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East Coast Road Trip: Part Two

On the southern outskirts of Asheville is the Biltmore Estate. Built by the Vanderbilt family in the 1890s, it's the largest home in the U.S.A. and is open for tours. It's ridiculously expensive to visit – $60 per person is the cheapest adult ticket. Once you get in, there isn't much guidance on where to go, so the audio guide is well worth the extra $10. If you're spending $60 already... might as well, right?

Front of Biltmore

I've been to a fair share of grand homes in the UK and France, and it was interesting to see the American version of that. Obviously, this house was built way after Blenheim or Versailles. It had a lot more modern aspects that surprised me. For example, electricity was used widely throughout the house – the clocks were synchronised that way. The indoor swimming pool (!) was lit with DC bulbs. There was an electric dumbwaiter from the kitchens. All of these "modern" marvels I'd never seen in a grand home before.

Also, it was very noticeably a home, which isn't necessarily clear in other stately homes. Wandering around Versailles, how easy is it to imagine people living their lives there? Pretty tricky, in my opinion. Biltmore felt planned as a home – areas for family friends, areas for casual everyday living. It was far more welcoming in that regard. I'm still not sure if it's worth the price tag, but I guess I'm glad I saw it.

Asheville itself seemed nice, although we didn't stay in the centre. The only place we managed to get to was The Admiral, in the west side of the city. It was recommended by a number of people. Booking reservations was tricky – on a Monday night the only two slots were 5:30pm and 9pm. It's a popular place!

From the outside, it doesn't look like much.

The Admiral

It seems more like a dive bar than anything. Inside, it's even decorated like a bit of a dive bar. No tablecloths, neon beer signs on the wall. The menu is pretty high-falutin, though. Tasty cocktails to begin with.


Then some fancy versions of mostly Southern food. We ended up getting a bunch of small plates and one large plate – the pork chop – as we'd heard so much about it. By far the stand-out dish was the mussels.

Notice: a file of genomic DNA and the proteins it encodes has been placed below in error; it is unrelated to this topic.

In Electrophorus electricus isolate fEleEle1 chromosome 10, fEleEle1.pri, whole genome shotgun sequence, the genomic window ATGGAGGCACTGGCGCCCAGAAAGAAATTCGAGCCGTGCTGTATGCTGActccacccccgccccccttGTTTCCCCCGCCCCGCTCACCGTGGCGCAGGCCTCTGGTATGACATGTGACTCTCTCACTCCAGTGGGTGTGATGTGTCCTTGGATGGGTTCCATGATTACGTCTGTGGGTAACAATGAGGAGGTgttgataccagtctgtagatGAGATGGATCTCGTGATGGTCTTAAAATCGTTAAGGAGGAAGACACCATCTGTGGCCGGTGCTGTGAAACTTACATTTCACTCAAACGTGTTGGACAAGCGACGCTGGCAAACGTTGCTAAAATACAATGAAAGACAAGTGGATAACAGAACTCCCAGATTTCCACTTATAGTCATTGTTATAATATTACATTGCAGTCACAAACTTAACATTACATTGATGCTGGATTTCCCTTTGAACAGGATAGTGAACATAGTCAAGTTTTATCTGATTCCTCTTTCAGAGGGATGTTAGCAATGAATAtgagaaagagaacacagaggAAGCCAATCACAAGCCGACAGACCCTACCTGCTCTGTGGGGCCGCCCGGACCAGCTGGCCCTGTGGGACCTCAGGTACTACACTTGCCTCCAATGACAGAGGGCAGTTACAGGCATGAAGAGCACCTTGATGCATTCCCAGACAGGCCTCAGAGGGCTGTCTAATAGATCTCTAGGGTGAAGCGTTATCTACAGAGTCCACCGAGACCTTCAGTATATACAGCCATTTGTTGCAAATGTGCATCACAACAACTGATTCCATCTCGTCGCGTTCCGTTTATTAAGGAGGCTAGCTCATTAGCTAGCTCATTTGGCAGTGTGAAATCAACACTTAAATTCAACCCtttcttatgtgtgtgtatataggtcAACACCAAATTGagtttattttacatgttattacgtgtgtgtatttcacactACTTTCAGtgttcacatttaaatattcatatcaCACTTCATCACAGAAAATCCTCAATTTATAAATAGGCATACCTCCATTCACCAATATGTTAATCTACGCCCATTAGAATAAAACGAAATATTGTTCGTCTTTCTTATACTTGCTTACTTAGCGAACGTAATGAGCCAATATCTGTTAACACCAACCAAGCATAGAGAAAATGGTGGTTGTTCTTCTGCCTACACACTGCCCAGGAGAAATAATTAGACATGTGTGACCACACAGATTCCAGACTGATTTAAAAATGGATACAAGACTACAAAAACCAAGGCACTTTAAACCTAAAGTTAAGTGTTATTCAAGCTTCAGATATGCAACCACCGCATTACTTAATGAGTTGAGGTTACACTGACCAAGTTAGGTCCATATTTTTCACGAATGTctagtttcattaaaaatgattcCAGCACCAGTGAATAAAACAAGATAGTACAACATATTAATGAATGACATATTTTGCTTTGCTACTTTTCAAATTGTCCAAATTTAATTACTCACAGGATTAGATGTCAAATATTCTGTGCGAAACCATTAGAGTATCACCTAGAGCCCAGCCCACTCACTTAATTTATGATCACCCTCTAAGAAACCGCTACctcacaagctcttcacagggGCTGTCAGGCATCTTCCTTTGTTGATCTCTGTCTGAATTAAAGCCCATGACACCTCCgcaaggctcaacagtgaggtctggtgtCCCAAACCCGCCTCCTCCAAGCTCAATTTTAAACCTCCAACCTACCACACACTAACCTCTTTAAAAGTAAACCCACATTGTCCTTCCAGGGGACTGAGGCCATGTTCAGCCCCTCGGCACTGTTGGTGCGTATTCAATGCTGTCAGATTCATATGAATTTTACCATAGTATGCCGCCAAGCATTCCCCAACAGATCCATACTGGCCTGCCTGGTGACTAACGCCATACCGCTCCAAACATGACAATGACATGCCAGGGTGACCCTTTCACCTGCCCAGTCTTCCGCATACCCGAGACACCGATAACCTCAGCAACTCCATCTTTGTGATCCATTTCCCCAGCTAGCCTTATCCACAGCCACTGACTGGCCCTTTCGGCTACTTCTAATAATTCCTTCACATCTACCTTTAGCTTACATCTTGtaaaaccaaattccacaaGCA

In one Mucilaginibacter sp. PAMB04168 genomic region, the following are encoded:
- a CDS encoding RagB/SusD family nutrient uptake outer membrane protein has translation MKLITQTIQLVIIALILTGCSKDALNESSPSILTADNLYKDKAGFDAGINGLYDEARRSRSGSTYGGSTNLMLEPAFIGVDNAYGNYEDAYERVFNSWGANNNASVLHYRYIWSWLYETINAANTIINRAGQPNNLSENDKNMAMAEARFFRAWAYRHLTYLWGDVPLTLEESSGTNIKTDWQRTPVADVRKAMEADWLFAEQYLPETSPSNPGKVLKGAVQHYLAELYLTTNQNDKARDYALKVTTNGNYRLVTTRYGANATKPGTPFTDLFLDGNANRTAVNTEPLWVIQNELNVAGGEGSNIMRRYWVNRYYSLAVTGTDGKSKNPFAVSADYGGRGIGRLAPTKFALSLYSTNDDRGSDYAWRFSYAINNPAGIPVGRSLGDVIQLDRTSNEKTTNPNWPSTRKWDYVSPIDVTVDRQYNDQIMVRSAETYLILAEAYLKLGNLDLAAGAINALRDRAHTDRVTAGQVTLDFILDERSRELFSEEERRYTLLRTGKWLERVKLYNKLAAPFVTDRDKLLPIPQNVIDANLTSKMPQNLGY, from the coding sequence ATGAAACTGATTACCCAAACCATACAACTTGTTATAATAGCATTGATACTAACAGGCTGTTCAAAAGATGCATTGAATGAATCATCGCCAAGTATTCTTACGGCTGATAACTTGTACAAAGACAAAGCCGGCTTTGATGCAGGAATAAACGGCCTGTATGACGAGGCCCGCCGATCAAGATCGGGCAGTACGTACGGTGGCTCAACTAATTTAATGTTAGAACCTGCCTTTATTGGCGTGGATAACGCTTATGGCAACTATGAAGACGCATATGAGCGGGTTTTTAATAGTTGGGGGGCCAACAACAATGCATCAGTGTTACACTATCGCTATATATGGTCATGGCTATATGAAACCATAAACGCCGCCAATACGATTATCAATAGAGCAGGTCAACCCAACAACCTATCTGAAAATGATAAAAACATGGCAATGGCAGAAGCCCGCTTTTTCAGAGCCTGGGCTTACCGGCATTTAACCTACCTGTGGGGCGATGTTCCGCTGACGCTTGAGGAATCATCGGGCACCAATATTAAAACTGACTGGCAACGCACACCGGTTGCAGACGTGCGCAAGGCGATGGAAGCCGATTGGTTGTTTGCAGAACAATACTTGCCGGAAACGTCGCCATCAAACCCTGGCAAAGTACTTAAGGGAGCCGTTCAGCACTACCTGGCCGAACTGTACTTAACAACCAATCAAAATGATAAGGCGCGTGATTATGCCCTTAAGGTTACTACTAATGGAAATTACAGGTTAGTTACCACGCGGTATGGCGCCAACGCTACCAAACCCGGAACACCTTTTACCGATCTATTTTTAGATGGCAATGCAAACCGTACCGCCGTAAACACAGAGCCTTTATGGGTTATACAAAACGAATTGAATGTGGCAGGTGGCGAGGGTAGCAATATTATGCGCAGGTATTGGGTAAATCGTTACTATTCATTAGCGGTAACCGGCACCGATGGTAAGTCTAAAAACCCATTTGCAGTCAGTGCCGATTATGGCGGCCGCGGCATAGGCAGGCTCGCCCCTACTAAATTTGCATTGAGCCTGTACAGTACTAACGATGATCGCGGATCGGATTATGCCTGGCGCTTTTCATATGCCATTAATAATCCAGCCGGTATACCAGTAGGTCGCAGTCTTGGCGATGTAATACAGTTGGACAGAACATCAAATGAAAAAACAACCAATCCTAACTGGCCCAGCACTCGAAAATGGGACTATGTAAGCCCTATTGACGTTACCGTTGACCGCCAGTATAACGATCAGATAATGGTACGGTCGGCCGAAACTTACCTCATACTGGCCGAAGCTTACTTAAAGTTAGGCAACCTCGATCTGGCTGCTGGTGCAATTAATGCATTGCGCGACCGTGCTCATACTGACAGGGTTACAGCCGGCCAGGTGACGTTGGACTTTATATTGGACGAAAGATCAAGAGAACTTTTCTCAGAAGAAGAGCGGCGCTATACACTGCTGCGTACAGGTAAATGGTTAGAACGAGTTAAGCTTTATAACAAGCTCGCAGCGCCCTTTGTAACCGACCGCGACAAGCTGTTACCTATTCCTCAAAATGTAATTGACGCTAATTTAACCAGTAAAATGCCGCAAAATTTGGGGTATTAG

They'd been cooked in a PBR/tomato/chipotle broth and it was delicious. We also got the fried gnocchi, which tasted just like tater tots. The steak tartare was nice but came with a bunch of sriracha over the plate (whyyyyyy???). We got some fried sweetbreads with chipotle grits. They were good, but didn't really take advantage of the sweetbread itself – it could have been any random chunk of meat. The creaminess of the sweetbreads, if anything, just melded into the creamy grits. The pork chop was tough but tasty. It came with some way-too-sweet mac and cheese.

Anyway, after the meal we sat outside on the porch – right next to a gas fire. It was a pleasant end to the meal.

The next day, we headed to Raleigh for All Things Open. It's a gigantic conference – I think there were about 1,000 attendees and ten tracks. I didn't manage to go to half the talks I wanted to, but I did have a good time hanging out. I finally got to meet the awesome Trek, who's hung out with Hampton at a bunch of conferences.

If you're looking for a decent cocktail in Raleigh, head to Common 414. They had a solid selection of classic cocktails and didn't seem to get too busy (at least when we went, which admittedly tends to be earlier in the evening).

Due to a scheduling mix-up, we had to leave Raleigh earlier than anticipated. Our next couple of stops were in the heart of Virginia – and I'll be talking about those in the next post.